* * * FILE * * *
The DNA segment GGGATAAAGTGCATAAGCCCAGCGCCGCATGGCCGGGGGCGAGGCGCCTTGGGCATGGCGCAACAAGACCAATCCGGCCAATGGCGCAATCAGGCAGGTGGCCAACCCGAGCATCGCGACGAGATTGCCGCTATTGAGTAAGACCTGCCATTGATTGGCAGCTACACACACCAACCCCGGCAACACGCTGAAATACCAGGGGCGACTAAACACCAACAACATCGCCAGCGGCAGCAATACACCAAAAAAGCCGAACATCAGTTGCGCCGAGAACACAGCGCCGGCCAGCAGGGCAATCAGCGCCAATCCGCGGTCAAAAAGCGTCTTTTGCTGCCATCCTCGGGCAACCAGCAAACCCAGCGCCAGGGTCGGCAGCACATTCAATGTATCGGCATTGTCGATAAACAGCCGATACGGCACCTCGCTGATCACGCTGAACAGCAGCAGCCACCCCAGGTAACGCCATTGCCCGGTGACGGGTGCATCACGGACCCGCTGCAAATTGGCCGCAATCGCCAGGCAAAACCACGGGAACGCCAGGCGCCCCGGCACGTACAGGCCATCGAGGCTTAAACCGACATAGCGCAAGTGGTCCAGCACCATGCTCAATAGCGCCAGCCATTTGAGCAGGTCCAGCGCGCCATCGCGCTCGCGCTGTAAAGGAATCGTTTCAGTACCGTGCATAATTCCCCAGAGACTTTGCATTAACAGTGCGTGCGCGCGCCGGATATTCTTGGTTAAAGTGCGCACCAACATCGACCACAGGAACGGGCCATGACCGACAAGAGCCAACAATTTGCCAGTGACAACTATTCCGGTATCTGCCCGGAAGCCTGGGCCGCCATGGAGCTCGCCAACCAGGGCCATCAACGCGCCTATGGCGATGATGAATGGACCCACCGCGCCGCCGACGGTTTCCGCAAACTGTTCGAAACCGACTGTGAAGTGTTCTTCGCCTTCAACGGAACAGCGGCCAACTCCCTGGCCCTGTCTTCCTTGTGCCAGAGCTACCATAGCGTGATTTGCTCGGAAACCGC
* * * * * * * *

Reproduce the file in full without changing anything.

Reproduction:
The DNA segment GGGATAAAGTGCATAAGCCCAGCGCCGCATGGCCGGGGGCGAGGCGCCTTGGGCATGGCGCAACAAGACCAATCCGGCCAATGGCGCAATCAGGCAGGTGGCCAACCCGAGCATCGCGACGAGATTGCCGCTATTGAGTAAGACCTGCCATTGATTGGCAGCTACACACACCAACCCCGGCAACACGCTGAAATACCAGGGGCGACTAAACACCAACAACATCGCCAGCGGCAGCAATACACCAAAAAAGCCGAACATCAGTTGCGCCGAGAACACAGCGCCGGCCAGCAGGGCAATCAGCGCCAATCCGCGGTCAAAAAGCGTCTTTTGCTGCCATCCTCGGGCAACCAGCAAACCCAGCGCCAGGGTCGGCAGCACATTCAATGTATCGGCATTGTCGATAAACAGCCGATACGGCACCTCGCTGATCACGCTGAACAGCAGCAGCCACCCCAGGTAACGCCATTGCCCGGTGACGGGTGCATCACGGACCCGCTGCAAATTGGCCGCAATCGCCAGGCAAAACCACGGGAACGCCAGGCGCCCCGGCACGTACAGGCCATCGAGGCTTAAACCGACATAGCGCAAGTGGTCCAGCACCATGCTCAATAGCGCCAGCCATTTGAGCAGGTCCAGCGCGCCATCGCGCTCGCGCTGTAAAGGAATCGTTTCAGTACCGTGCATAATTCCCCAGAGACTTTGCATTAACAGTGCGTGCGCGCGCCGGATATTCTTGGTTAAAGTGCGCACCAACATCGACCACAGGAACGGGCCATGACCGACAAGAGCCAACAATTTGCCAGTGACAACTATTCCGGTATCTGCCCGGAAGCCTGGGCCGCCATGGAGCTCGCCAACCAGGGCCATCAACGCGCCTATGGCGATGATGAATGGACCCACCGCGCCGCCGACGGTTTCCGCAAACTGTTCGAAACCGACTGTGAAGTGTTCTTCGCCTTCAACGGAACAGCGGCCAACTCCCTGGCCCTGTCTTCCTTGTGCCAGAGCTACCATAGCGTGATTTGCTCGGAAACCGC